The fact that there are two kinds of action which can create an association with another person suggests one basis for classifying associations into different types. The additional fact that there are always at least two parties to an association (the actor and the person whose satisfaction is changed by the actor) provides an additional basis for defining types of association. The first person's action either takes place with the consent of the person to be affected, or it is unilateral, without the affected person's consent.
Combining these two considerations we find three possible types of association (and one impossible type!) as shown in Table 2.2:
|Unilateral||1. Involuntary associations||2. Trusteeship associations|
|Mutual consent||(Impossible!)||3. Voluntary associations|
An involuntary association is created by the unilateral imposition or the threat of sanctions. They may be extremely gross or high subtle. A grossly involuntary association exists, for example, when the victim hands over his wallet in response to the robber's threats. This association involves a sanction that will be imposed unless the victim cooperates, and if the victim could have nothing at all to do with the robber he would gladly do so. But there is no such choice, for their relationship has been unilaterally established by the robber.
Air pollution exemplifies a more subtle involuntary association. Here, the sanction is imposed but not threatened, and the polluting companies, for example, have no desire to manipulate the actions of others. They merely want to achieve cheaply what otherwise would be more costly. They dump waste products from their enterprise into the atmosphere. The pollution is a sanction because it reduces attainments of the people who breathe the air—their long-term health and longevity and the general attractiveness of environment. If the magnitude of the sanction is great enough to be perceived, then an association is created between the company and the people breathing the air and that association is involuntary.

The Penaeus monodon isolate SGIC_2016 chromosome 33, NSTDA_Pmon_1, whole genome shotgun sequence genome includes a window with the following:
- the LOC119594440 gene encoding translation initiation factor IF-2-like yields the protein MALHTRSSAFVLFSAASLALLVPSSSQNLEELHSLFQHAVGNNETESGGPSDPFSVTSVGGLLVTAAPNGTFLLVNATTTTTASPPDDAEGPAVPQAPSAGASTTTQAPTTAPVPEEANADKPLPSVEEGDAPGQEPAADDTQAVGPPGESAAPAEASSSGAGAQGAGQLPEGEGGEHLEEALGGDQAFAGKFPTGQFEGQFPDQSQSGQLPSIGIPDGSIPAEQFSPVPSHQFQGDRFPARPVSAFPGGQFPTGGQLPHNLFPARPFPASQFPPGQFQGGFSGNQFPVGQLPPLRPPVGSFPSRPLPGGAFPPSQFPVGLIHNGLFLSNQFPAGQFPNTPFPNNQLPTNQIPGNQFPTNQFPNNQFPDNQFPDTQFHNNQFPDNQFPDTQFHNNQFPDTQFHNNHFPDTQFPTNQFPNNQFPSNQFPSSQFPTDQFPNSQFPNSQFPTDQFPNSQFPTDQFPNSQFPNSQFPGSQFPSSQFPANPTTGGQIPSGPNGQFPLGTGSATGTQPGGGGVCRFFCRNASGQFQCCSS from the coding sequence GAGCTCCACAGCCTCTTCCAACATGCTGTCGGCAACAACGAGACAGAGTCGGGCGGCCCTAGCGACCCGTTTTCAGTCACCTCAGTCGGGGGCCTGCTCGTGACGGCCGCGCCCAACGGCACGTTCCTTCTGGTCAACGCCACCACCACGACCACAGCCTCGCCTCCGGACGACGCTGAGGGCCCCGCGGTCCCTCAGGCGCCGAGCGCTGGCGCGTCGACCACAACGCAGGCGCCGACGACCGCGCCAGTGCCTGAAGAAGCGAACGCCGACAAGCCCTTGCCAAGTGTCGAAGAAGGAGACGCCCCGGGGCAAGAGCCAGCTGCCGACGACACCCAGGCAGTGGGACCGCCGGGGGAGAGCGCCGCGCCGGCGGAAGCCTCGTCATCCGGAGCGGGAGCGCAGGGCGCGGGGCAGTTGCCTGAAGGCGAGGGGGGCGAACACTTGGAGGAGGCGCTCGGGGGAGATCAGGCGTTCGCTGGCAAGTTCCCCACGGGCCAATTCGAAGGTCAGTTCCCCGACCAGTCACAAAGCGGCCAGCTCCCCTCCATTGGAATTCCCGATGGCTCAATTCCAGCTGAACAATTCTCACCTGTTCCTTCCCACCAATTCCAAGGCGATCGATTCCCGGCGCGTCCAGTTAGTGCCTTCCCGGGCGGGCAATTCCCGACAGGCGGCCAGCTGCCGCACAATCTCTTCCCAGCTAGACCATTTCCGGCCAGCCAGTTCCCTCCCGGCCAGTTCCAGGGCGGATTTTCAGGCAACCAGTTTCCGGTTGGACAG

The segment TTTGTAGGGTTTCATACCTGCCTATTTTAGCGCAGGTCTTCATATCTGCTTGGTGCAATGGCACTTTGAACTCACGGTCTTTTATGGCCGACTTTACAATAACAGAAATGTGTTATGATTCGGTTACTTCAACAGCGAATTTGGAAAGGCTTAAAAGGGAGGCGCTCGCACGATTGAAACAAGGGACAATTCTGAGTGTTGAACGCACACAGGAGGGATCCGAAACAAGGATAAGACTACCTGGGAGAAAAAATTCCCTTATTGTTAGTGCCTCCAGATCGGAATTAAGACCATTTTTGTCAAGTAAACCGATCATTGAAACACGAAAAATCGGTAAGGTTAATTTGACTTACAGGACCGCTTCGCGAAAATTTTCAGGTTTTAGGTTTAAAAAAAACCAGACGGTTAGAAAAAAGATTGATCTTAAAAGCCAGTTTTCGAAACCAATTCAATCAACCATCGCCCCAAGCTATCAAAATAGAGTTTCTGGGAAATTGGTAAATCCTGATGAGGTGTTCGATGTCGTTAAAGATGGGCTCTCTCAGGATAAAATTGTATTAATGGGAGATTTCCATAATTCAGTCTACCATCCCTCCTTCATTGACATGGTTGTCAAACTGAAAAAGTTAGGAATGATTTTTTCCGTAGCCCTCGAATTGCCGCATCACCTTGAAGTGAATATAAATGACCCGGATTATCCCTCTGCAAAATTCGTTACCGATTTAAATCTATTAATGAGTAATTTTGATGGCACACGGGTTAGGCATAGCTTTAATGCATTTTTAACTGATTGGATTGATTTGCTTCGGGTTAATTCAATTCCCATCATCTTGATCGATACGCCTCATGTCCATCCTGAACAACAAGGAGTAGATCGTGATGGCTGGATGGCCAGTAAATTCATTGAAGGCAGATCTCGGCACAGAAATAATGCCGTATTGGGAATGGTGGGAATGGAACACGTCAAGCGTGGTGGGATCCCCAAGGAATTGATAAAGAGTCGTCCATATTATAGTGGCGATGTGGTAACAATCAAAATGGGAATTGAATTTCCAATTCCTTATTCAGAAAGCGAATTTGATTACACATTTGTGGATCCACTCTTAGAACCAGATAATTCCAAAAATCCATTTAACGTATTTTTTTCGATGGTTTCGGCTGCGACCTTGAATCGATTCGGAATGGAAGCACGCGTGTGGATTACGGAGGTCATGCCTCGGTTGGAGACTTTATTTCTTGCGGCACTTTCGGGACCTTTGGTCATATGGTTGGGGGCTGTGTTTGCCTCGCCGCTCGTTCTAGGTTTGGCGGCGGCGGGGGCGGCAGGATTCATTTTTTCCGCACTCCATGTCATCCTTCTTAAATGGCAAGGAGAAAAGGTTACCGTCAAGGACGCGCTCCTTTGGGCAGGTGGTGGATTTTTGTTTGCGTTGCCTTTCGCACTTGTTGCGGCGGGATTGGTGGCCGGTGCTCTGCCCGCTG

A second type of association, which we will call trusts, is created by unilaterally conferring inducements. The most familiar example is the association between parents and children in the nuclear family. Children, especially when very young, are in no position to give or to withhold consent to associate with their parents. The association is created unilaterally by the parents, but their actions—creating, housing, feeding, clothing the child—are inducements from the child's point of view.
Voluntary associations, a third type, are created by the exchange or transfer of inducements or expected inducements by mutual consent. Traditional difficulties fitting the family into general social analysis may derive from its two-dimensionality. Although it is a trust association between the parents (jointly) and their children, it is a voluntary association between husband and wife. Voluntary associations can be far larger than a family. Four of the predominant institutions in modern America —corporations, labor unions, political parties, and churches—are basically voluntary associations.
The fourth combination of types —sanctions by mutual consent—can exist only when sanctions are falsely expected to be inducements by the party who consents to them. (Since sanctions reduce another person's net satisfaction below what it would be if the actor did nothing at all. Naturally, no one who sees it for what it is would consent to such an action.) Instead of recognizing a fourth type of association, "mistakes", we will regard these as a special type of voluntary associations. Hence, the definition of voluntary associations is in terms of inducements or expected inducements.